In Spring of 2017, the College of Arts and Sciences merged the Environmental Science Program into the Geology Department. The new name for the combined Geology Department and the Environmental Sciences Program is the Department of Geological and Environmental Sciences.
This merger does not change the essential character of the Geology Department, which our current students and alumni know and love, nor does it change the interdisciplinary nature of the Environmental Sciences program curriculum.
The two logos have also been combined into a new logo:
We are in the process of updating our new, combined website, but details about this merger are available from Dr. William Anderson, who was the chair overseeing the merger.
The academic advisory board for the Environmental Science curriculum consists of the following faculty members:
Bob Swarthout (Environmental Science Program Director)is an environmental chemist who studies the impacts of naturally produced organic compounds and organic pollutants derived from unconventional natural gas and oil production on air quality, water quality, and climate using gas chromatography and mass spectrometry techniques. He teaches Biogeochemical Cycles, Preparation for Careers in the Geological and Environmental Sciences, Environmental Science Field Methods, and related classes in the Chemistry Department.
William Anderson (Geological and Environmental Sciences) is a hydrogeologist, and teaches Water - Mountains to Sea as well as Hydrogeology and Engineering Geology.
William Armstrong (Geological and Environmental Sciences) is a glaciologist who teaches required classes in the Environmental Sciences track (Engineering Geology, Preparation for Careers in the Geological and Environmental Sciences).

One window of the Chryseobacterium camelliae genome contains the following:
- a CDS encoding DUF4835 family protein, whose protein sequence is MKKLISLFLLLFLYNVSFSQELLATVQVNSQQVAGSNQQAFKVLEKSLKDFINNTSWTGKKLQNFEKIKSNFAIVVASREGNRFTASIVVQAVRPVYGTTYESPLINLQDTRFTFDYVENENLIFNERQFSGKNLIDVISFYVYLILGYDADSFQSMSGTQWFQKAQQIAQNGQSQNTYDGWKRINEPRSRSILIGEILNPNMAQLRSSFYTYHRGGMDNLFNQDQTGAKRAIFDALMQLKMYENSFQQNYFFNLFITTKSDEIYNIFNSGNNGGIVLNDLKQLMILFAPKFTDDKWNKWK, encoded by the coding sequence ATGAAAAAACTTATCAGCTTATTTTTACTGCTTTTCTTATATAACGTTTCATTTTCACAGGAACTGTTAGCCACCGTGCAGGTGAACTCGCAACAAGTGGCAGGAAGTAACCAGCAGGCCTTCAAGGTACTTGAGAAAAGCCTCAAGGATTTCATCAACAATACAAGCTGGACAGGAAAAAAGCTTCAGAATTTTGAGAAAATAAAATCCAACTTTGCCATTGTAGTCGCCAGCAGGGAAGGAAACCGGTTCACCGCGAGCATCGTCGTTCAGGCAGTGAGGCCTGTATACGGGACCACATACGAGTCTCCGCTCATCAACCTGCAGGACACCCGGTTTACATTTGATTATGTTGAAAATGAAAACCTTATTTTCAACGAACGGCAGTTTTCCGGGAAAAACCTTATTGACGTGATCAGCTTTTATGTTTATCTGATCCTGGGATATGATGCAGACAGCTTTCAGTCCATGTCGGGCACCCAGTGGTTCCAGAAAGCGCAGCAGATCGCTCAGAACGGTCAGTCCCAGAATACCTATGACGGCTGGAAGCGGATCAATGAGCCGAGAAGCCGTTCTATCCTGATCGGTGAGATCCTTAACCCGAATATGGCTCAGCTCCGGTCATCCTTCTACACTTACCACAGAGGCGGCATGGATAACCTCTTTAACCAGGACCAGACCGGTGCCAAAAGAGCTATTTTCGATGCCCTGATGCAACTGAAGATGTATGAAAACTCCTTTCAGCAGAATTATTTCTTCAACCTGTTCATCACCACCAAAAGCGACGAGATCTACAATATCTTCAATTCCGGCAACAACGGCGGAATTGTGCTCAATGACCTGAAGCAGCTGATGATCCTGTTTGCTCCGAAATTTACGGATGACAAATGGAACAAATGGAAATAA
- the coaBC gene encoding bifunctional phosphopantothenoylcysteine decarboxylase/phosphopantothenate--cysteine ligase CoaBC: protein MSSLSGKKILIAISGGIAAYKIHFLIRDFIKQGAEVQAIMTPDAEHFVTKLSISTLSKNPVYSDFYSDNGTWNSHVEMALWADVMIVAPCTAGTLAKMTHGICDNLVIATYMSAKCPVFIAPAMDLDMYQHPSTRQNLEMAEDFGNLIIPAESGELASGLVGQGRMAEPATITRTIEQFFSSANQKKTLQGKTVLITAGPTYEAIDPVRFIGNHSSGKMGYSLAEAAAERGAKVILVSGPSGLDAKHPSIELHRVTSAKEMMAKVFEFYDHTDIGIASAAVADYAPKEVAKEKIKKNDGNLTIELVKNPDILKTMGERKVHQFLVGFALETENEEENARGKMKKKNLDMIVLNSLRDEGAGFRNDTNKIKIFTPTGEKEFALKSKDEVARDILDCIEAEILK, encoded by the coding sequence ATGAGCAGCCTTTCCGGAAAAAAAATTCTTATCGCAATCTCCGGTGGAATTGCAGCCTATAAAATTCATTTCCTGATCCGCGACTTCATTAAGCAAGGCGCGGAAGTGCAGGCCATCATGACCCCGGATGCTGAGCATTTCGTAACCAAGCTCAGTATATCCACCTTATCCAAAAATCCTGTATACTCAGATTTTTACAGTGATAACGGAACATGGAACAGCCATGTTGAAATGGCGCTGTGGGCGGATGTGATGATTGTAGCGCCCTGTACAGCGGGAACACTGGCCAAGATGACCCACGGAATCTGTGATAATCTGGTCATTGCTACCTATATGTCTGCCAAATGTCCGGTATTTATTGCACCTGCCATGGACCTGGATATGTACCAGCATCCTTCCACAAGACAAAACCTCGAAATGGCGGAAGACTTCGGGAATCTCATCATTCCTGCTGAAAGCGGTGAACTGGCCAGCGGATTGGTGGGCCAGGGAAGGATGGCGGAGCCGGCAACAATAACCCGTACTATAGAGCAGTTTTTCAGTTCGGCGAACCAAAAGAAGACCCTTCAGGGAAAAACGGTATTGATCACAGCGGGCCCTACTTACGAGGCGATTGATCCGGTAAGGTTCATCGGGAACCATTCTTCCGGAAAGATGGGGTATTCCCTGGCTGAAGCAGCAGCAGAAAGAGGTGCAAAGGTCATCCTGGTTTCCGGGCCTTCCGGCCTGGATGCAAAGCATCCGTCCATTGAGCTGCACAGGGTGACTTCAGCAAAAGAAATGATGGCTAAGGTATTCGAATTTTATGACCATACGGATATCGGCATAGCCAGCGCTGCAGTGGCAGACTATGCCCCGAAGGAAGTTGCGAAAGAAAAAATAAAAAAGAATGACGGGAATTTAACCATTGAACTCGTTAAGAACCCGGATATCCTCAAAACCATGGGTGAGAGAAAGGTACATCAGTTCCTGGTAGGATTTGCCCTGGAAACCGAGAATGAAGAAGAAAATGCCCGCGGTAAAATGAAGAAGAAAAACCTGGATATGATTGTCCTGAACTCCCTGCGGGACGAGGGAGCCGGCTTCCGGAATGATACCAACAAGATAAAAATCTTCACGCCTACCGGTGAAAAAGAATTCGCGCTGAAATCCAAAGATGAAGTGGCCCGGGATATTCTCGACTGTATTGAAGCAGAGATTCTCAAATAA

Carol Babyak (Chemistry Department Representative) is an environmental chemist who studies water quality, metal speciation using electrochemical methods, and environmental endocrine disruptors using solid phase extraction and high performance liquid chromatography.
Sarah Carmichael (Geological and Environmental Sciences) is a biomineralogist and geochemist with prior experience in the environmental industry, and teaches courses such as Preparation for Careers in the Geological and Environmental Sciences and an elective associated with environmental sciences (Energy Extraction in Appalachia).
Ellen Cowan (Geological and Environmental Sciences) is a geomorphologist and glacial sedimentologist who teaches classes for students in the Environmental Sciences program (Geomorphology).
Mike Madritch (Biology Department Representative, Interim Dean of the College of Arts and Sciences) studies biodiversity changes, shifts in climate, and invasive species and their influences on ecosystems.
Sarah Evans (Geological and Environmental Sciences) is a hydrogeologist who studies the dynamics of ice hydrogeology, and teaches required classes in the Environmental Sciences track (Hydrogeology).
Scott Marshall (Geological and Environmental Sciences) is a geophysicist who works on problems in structural geology and neotectonics, and teaches a variety of classes in the Environmental Sciences track (Geophysics, Quantitative Methods).
René Salinas (Mathematics Department Representative) is a mathematical ecologist who develops spatially explicit models to investigate spatial control problems in wildlife populations.
Lauren Waterworth (Geological and Environmental Sciences) is a geologist and environmental lawyer. She teaches several classes in the Environmental Sciences tracks (Environmental Regulation and Enforcement, Issues in Environmental Geology).